I had a kid tell me in my class today that we're going to get three feet of snow tonight.  Huh.  I'll believe it when I see it.
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Wednesday, October 19, 2011

Rainy Fall Day

It threatened most of the day yesterday, but didn't materialize, but today the rain is finally here.  A nice, constant pitter-patter, which means nothing will get done out of doors.  Time to head to the sewing room.

I haven't spent a day in the sewing room in many months, if even then.  I think it could be longer than that.  But, as my son needs his Halloween costume done for Friday (which was news to me), I'm in for the duration.  Of course, I am completely procrastinating.  There's something about having to do something that just makes me not want to do it.  Ugh.  I'm a bad mother.  Okay, you've twisted my arm.  I'll get to it.

But before I do, let me show you what I made this morning...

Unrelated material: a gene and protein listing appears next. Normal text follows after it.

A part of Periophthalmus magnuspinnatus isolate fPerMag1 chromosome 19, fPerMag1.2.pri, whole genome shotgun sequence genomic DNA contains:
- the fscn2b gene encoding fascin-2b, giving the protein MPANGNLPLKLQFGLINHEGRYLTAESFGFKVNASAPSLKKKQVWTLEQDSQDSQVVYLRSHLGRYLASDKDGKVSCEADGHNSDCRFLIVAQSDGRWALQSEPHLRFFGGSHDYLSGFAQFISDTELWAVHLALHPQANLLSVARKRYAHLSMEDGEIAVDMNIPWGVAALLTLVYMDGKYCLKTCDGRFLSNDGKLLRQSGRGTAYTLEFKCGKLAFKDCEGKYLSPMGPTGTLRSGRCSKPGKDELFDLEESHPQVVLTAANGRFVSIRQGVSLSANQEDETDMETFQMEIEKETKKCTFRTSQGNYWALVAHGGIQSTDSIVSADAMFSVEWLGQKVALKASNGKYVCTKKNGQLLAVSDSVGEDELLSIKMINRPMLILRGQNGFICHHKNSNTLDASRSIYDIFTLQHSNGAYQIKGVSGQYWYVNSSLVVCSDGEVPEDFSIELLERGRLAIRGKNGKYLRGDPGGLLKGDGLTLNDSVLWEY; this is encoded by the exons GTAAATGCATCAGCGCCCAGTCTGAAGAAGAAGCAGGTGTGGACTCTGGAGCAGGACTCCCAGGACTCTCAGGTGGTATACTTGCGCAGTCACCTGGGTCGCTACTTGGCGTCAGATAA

A Halloween door hanging!  Can't really call it a wreath, can I?

Unfortunately, yesterday when I came home from work, I had found that my fall wreath had sort of exploded.  Ok, not exploded so much as disintegrated and fallen in large chunks onto the floor.  Bummer.  So I took that as a cue to make a new wreath for Halloween.  But as I started, I got another idea and went with it.

I like it.  And it goes with the rest of the decorating, too.

Now on to the Halloween costume!
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Monday, October 17, 2011

Cheep Labor

The time has come to put the garden beds to bed.  The last things producing are the beans and the peppers, so they'll stay a bit longer, but the rest of it is done.  Time to call in the rototillers.

A really good way to do this would be to move the portable pen over a bed, put a few chickens in it, and let them have at it, but the pen's WAY over on the other side of the property, and it's heavy, so not today.
Instead, I opened the door to the garden, called them all over, and sprinkled the area with bread crumbs.  That got them to working. 

They probably worked for 45 minutes or so, and even the geese got in on it (weed control) for a while.  I'll try again today.  I think I'm still going to have to pull out the rototiller, which isn't thrilling, but if they can even get the area started, that's something.

Hooray for cheap labor!

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Friday, October 14, 2011